We've just been through a brutal economic storm. If you were sheltered, great - good for you. But pay attention anyway, because this storm wreaked havoc on many of the people you'll meet in the next stages of your career.
You are going to meet and work with a lot of people who've been burned. So many that the American business landscape is never going to look the same again.
At the height of the crisis, large companies fired thousands of employees to preserve profits. In many cases, they terminated good people to protect their stock prices (not to ensure survival). In so doing, they sent a powerful message - profits are sacred, people are disposable. It's not the first time this has happened for sure, but this time, the firings were connected to a crisis technical in nature, unrelated to business fundamentals, and connected with greed and corruption. Average Americans can see more clearly than ever how protected the rich and powerful are at the expense of everyone else. We feel helpless, unappreciated and disrespected.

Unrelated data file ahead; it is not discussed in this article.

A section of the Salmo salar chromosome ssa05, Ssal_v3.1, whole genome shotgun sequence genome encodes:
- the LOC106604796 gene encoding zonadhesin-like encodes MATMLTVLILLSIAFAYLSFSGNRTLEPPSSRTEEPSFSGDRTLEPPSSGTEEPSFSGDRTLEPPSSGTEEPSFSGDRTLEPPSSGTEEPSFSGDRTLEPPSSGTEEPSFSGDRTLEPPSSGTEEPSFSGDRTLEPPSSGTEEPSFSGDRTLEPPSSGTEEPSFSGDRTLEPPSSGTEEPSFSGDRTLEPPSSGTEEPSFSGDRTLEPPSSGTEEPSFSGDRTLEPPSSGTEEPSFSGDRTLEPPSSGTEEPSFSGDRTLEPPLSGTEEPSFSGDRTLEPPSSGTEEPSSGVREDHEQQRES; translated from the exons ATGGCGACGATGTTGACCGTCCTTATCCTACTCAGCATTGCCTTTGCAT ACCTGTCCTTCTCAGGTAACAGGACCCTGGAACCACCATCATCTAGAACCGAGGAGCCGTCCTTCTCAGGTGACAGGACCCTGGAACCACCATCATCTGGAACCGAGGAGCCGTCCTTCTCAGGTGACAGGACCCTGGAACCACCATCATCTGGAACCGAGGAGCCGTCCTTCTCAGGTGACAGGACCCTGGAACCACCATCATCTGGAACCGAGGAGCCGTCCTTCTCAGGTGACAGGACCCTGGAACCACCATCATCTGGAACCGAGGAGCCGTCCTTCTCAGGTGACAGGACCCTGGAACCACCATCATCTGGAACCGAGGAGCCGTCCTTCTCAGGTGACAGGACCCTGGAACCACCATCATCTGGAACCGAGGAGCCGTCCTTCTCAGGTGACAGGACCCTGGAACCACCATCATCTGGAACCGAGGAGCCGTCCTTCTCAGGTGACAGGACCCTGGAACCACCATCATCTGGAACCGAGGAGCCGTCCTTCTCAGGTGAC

First the bankers and other business elite got rich during the real estate boom years, then they were bailed out by very taxpayers who were left twisting in the wind by all the financial monkey business of the last five years. At the same time that the taxpayers were doing the bailing, massive layoffs were happening around the country -- at profitable companies
. I call that a lack of character and I assure you that talented people notice it.
They are going to notice the US national debt too, now over $110,000 per taxpayer. That bill will come due but we know it's not going to hurt our captains of industry much. As Ted Turner says, losing 80% of your wealth overnight is hard, but a guy can still get by when there are a few billion leftover. The images of the Goldman Sachs 20 billion dollar bonuses coming in December just a few short quarters after the bailouts will be seared into the minds of those who've suffered in this recession.
So what will change? keep reading...